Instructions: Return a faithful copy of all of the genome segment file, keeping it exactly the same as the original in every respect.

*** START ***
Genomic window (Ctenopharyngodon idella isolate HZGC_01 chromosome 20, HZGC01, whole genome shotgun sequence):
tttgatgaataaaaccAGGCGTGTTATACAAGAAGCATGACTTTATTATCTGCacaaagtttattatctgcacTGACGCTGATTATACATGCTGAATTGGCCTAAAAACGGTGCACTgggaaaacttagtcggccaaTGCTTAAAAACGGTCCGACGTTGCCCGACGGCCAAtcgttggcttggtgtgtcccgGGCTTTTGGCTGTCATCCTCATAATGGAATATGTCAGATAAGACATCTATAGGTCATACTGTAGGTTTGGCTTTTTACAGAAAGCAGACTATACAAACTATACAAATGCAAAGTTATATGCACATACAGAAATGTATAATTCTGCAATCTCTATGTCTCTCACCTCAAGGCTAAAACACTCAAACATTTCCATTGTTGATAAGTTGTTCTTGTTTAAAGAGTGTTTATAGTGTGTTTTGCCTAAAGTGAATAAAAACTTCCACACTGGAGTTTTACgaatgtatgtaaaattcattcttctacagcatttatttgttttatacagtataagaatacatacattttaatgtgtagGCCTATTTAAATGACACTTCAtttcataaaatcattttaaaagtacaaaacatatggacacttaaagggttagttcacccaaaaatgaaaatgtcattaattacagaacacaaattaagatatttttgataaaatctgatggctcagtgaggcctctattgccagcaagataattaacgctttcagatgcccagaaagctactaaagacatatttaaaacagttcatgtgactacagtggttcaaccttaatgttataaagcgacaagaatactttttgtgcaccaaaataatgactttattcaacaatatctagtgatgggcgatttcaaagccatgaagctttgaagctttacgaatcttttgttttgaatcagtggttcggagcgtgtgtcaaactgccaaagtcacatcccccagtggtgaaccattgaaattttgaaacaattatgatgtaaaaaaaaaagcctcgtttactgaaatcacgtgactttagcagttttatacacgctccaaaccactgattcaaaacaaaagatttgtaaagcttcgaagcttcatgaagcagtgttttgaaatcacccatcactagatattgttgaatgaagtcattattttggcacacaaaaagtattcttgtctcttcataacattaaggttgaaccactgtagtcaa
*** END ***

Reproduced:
Genomic window (Ctenopharyngodon idella isolate HZGC_01 chromosome 20, HZGC01, whole genome shotgun sequence):
tttgatgaataaaaccAGGCGTGTTATACAAGAAGCATGACTTTATTATCTGCacaaagtttattatctgcacTGACGCTGATTATACATGCTGAATTGGCCTAAAAACGGTGCACTgggaaaacttagtcggccaaTGCTTAAAAACGGTCCGACGTTGCCCGACGGCCAAtcgttggcttggtgtgtcccgGGCTTTTGGCTGTCATCCTCATAATGGAATATGTCAGATAAGACATCTATAGGTCATACTGTAGGTTTGGCTTTTTACAGAAAGCAGACTATACAAACTATACAAATGCAAAGTTATATGCACATACAGAAATGTATAATTCTGCAATCTCTATGTCTCTCACCTCAAGGCTAAAACACTCAAACATTTCCATTGTTGATAAGTTGTTCTTGTTTAAAGAGTGTTTATAGTGTGTTTTGCCTAAAGTGAATAAAAACTTCCACACTGGAGTTTTACgaatgtatgtaaaattcattcttctacagcatttatttgttttatacagtataagaatacatacattttaatgtgtagGCCTATTTAAATGACACTTCAtttcataaaatcattttaaaagtacaaaacatatggacacttaaagggttagttcacccaaaaatgaaaatgtcattaattacagaacacaaattaagatatttttgataaaatctgatggctcagtgaggcctctattgccagcaagataattaacgctttcagatgcccagaaagctactaaagacatatttaaaacagttcatgtgactacagtggttcaaccttaatgttataaagcgacaagaatactttttgtgcaccaaaataatgactttattcaacaatatctagtgatgggcgatttcaaagccatgaagctttgaagctttacgaatcttttgttttgaatcagtggttcggagcgtgtgtcaaactgccaaagtcacatcccccagtggtgaaccattgaaattttgaaacaattatgatgtaaaaaaaaaagcctcgtttactgaaatcacgtgactttagcagttttatacacgctccaaaccactgattcaaaacaaaagatttgtaaagcttcgaagcttcatgaagcagtgttttgaaatcacccatcactagatattgttgaatgaagtcattattttggcacacaaaaagtattcttgtctcttcataacattaaggttgaaccactgtagtcaa